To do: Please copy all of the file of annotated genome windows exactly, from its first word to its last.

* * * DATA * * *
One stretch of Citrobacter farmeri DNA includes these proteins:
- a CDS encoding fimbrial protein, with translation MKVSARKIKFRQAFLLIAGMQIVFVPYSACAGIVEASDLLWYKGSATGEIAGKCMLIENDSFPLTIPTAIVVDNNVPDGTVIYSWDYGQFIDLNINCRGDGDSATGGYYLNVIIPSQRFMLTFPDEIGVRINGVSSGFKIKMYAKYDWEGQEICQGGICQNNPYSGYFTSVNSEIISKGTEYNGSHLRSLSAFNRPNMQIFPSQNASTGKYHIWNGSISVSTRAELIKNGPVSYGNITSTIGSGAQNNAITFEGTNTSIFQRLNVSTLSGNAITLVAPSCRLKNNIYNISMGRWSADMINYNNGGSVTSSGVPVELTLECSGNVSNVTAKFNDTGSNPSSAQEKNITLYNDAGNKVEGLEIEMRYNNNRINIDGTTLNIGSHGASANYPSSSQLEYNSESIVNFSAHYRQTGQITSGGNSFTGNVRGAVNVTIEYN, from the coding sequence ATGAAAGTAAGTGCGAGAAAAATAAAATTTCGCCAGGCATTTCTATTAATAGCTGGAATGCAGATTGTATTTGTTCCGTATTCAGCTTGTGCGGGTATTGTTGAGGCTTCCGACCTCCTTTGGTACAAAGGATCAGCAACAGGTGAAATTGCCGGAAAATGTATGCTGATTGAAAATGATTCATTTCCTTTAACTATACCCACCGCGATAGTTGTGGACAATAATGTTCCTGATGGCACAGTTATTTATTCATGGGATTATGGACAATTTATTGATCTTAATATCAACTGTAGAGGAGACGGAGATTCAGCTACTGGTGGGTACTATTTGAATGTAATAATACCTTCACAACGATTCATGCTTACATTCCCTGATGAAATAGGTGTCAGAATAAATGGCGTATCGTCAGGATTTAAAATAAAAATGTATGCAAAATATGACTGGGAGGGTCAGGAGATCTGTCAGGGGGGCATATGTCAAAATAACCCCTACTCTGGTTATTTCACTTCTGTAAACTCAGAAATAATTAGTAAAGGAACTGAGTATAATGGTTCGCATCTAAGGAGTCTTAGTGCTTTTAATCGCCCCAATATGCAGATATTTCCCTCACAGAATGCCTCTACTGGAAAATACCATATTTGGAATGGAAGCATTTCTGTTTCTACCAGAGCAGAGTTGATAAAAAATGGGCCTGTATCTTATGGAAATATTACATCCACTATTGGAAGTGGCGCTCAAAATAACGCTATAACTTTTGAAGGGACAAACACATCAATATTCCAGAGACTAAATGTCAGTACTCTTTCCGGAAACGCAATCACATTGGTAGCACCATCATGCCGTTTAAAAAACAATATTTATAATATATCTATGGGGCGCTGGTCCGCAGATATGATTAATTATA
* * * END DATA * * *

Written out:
One stretch of Citrobacter farmeri DNA includes these proteins:
- a CDS encoding fimbrial protein, with translation MKVSARKIKFRQAFLLIAGMQIVFVPYSACAGIVEASDLLWYKGSATGEIAGKCMLIENDSFPLTIPTAIVVDNNVPDGTVIYSWDYGQFIDLNINCRGDGDSATGGYYLNVIIPSQRFMLTFPDEIGVRINGVSSGFKIKMYAKYDWEGQEICQGGICQNNPYSGYFTSVNSEIISKGTEYNGSHLRSLSAFNRPNMQIFPSQNASTGKYHIWNGSISVSTRAELIKNGPVSYGNITSTIGSGAQNNAITFEGTNTSIFQRLNVSTLSGNAITLVAPSCRLKNNIYNISMGRWSADMINYNNGGSVTSSGVPVELTLECSGNVSNVTAKFNDTGSNPSSAQEKNITLYNDAGNKVEGLEIEMRYNNNRINIDGTTLNIGSHGASANYPSSSQLEYNSESIVNFSAHYRQTGQITSGGNSFTGNVRGAVNVTIEYN, from the coding sequence ATGAAAGTAAGTGCGAGAAAAATAAAATTTCGCCAGGCATTTCTATTAATAGCTGGAATGCAGATTGTATTTGTTCCGTATTCAGCTTGTGCGGGTATTGTTGAGGCTTCCGACCTCCTTTGGTACAAAGGATCAGCAACAGGTGAAATTGCCGGAAAATGTATGCTGATTGAAAATGATTCATTTCCTTTAACTATACCCACCGCGATAGTTGTGGACAATAATGTTCCTGATGGCACAGTTATTTATTCATGGGATTATGGACAATTTATTGATCTTAATATCAACTGTAGAGGAGACGGAGATTCAGCTACTGGTGGGTACTATTTGAATGTAATAATACCTTCACAACGATTCATGCTTACATTCCCTGATGAAATAGGTGTCAGAATAAATGGCGTATCGTCAGGATTTAAAATAAAAATGTATGCAAAATATGACTGGGAGGGTCAGGAGATCTGTCAGGGGGGCATATGTCAAAATAACCCCTACTCTGGTTATTTCACTTCTGTAAACTCAGAAATAATTAGTAAAGGAACTGAGTATAATGGTTCGCATCTAAGGAGTCTTAGTGCTTTTAATCGCCCCAATATGCAGATATTTCCCTCACAGAATGCCTCTACTGGAAAATACCATATTTGGAATGGAAGCATTTCTGTTTCTACCAGAGCAGAGTTGATAAAAAATGGGCCTGTATCTTATGGAAATATTACATCCACTATTGGAAGTGGCGCTCAAAATAACGCTATAACTTTTGAAGGGACAAACACATCAATATTCCAGAGACTAAATGTCAGTACTCTTTCCGGAAACGCAATCACATTGGTAGCACCATCATGCCGTTTAAAAAACAATATTTATAATATATCTATGGGGCGCTGGTCCGCAGATATGATTAATTATA